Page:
By  on December 13, 2004

DALLAS — Christi Harris, a pioneer of the cosmetic makeover during the early Seventies, is quietly bringing her style of relationship selling to specialty stores.

Harris has a solid reputation in Dallas, where she has an eponymous store and makeover center at the Galleria mall that sells her extensive line of treatment and color products. She also sells directly to a base of 15,000 consumers via mail and the Internet.

With an eye toward gaining broader exposure, Harris opened a showroom in January at the Dallas Market Center to pitch her body, hair and skin potions to retailers. About 15 independents have picked the lineup, and Nordstrom this summer placed her treatment collections in three of its Texas stores — Houston, Austin and Plano.

“Our customers love the product,” enthused Kelly Rothschild, beauty buyer for 12 Nordstrom stores in Texas, Georgia and Florida.

“Christi is a very involved vendor who is in the stores promoting her line. We are absolutely looking at expanding it to other stores, and Texas is where we would look first, because that is where she is and can support the line,” Rothschild said.

For Harris, who built her business doing clinics and classes, there is no point selling treatment products unless the client knows how to use them correctly. She has staged six all-day events at Nordstrom, in which she has taught skin theory or used a machine to analyze hair. Thirty to 40 women attended each appearance, she said.

“You have to build a customer base and get your name out, and we spend 30 minutes with each woman who comes to our events,” said Harris, claiming 95 percent of the women bought products after a consultation. “If you have good products, you have to educate them on how to use them correctly. If they use it wrong, they will think it’s not working, and it winds up in their drawer. I would rather not go in so many stores so fast but get repeat sales.”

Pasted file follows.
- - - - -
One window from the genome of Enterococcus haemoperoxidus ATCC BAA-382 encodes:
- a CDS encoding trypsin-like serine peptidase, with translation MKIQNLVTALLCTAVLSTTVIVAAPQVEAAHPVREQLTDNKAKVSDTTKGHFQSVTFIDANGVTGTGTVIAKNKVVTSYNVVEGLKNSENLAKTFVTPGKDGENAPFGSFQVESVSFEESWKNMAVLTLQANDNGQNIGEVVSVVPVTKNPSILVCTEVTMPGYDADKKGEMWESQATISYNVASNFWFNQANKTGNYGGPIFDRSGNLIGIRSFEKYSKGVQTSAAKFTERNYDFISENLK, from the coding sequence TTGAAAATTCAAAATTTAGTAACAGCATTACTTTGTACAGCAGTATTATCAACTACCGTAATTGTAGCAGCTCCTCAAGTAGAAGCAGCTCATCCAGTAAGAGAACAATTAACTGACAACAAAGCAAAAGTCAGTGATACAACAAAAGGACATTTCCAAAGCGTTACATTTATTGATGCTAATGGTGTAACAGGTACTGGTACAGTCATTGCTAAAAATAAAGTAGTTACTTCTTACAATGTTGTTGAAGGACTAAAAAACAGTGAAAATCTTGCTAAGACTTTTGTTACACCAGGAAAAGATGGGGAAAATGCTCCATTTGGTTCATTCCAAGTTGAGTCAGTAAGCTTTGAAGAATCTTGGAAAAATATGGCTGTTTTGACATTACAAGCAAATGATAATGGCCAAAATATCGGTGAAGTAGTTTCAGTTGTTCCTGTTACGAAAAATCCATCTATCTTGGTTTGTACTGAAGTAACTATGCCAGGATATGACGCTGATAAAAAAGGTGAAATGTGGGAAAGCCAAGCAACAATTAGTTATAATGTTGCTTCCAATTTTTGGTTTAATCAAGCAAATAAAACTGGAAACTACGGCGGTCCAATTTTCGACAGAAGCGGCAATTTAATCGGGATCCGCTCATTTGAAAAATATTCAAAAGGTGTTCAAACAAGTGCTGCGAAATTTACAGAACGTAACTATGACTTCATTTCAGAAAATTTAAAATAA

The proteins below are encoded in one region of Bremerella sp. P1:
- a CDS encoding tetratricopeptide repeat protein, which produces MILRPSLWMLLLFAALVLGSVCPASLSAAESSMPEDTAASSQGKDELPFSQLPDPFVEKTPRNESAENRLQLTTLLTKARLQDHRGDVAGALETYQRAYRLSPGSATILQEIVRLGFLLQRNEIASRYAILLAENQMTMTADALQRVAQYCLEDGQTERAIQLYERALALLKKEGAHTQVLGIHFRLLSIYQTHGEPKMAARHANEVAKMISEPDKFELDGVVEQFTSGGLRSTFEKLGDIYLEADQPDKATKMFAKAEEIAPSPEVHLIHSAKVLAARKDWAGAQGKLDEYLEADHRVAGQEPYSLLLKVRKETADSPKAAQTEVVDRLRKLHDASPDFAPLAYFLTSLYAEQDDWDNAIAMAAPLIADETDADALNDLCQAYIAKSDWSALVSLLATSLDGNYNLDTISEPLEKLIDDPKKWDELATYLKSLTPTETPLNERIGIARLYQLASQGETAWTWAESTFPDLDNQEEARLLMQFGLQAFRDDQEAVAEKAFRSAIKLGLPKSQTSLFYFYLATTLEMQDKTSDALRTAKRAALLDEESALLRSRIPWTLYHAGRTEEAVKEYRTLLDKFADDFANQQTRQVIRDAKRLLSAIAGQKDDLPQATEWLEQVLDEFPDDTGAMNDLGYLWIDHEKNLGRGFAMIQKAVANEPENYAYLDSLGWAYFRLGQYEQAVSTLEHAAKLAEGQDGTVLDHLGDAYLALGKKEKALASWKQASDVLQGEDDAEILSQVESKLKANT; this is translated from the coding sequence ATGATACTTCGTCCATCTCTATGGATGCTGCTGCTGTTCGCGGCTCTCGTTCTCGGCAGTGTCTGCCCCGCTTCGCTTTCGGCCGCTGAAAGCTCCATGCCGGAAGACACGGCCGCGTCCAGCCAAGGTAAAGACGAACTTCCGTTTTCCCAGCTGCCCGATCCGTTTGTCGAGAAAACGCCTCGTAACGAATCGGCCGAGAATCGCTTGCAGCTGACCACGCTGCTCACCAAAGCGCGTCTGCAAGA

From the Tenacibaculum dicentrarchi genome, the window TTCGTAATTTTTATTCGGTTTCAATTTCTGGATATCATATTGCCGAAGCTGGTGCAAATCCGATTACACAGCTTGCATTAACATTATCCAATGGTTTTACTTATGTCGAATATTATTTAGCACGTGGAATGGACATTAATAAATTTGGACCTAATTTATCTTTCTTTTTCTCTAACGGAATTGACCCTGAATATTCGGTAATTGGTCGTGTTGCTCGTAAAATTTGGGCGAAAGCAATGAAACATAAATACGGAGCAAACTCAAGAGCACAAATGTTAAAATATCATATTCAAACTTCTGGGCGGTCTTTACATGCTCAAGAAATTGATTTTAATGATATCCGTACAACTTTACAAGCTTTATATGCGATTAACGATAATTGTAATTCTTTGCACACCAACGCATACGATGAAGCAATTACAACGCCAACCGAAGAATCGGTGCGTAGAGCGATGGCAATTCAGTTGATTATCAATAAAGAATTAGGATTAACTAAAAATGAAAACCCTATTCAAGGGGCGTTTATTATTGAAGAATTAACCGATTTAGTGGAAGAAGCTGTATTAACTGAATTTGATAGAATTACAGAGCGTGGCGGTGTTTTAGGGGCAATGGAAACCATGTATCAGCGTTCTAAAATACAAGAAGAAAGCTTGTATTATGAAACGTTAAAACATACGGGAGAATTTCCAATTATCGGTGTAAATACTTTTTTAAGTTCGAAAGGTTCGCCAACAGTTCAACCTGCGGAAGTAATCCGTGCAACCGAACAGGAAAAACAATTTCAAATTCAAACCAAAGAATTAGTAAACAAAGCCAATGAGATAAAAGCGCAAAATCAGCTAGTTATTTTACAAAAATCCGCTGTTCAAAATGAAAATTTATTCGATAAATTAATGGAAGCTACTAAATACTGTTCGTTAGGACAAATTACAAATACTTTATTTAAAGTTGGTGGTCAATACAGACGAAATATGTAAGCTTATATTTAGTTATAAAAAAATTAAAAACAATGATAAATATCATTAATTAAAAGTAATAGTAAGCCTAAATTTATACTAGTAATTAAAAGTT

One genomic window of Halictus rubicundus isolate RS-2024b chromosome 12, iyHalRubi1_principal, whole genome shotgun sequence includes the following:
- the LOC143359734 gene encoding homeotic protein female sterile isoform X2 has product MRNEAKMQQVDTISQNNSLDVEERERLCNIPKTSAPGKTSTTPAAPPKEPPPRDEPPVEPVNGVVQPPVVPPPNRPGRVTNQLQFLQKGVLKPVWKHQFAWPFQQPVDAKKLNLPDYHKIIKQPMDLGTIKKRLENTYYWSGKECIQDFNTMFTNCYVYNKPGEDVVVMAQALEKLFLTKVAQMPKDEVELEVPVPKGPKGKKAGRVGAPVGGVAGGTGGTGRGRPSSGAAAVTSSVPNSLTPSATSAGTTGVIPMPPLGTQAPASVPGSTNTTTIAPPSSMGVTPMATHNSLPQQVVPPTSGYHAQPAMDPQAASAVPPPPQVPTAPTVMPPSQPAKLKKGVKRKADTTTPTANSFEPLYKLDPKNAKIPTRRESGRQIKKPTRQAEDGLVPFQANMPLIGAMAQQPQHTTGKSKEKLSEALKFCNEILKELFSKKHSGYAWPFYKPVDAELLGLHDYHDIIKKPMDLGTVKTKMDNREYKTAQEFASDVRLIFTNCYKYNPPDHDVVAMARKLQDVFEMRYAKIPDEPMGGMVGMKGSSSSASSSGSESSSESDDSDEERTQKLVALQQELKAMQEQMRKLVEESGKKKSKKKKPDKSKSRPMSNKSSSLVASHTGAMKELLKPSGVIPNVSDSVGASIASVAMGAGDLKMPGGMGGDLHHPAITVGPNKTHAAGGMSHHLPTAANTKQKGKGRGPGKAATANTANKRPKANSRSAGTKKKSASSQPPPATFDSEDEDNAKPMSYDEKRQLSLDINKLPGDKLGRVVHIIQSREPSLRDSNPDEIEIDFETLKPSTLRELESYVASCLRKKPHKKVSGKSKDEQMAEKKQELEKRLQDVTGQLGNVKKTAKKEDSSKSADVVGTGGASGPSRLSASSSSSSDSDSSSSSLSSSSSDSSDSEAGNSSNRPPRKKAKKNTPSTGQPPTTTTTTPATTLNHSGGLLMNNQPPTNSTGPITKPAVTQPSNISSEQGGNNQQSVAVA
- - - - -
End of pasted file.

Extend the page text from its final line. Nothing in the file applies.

The hair care has been a bestseller, partly since all seven products add up to just $87, including two different shampoos, a conditioner, a detangler, a protein treatment spray, a vitamin treatment cream and a styling spray gel. All are 8 oz. except for the protein and vitamin treatments, which are 4 oz. “That old thing of ‘we better raise the price if we go into a department store’ — wrong,” Harris declared. “People say, ‘It’s $10 for a shampoo? I want the whole collection.’”

Her two antiaging skin products have also done well — a 1-oz. Hydradermal Lift Complex serum for $85 and a 1-oz. Hydradermal Under Base cream, to smooth skin under makeup, for $45.

The body treatment elixirs are a four-step process — a 12-oz. cleanser at $23, an 8-oz. exfoliant for $28, a 12-oz. moisturizer for $36 and a 6-oz. moisturizer spray sealant for $38.

Harris also is selling a linens-room spray called Off the Line, which somehow captures the aroma of line-dried laundry. Nordstrom is carrying it, and she is talking with hotels about using it in their rooms.

Christi Harris Co. does close to $5 million in annual sales, she said, including direct sales of skin care and color lines that she is not currently wholesaling.

Harris expects her wholesale business alone will reach $1.5 million in 2005, when she expects the products to be in 50 stores.

Harris also plans to launch three hand-treatment products and a four-part men’s skin care line to retailers next year.

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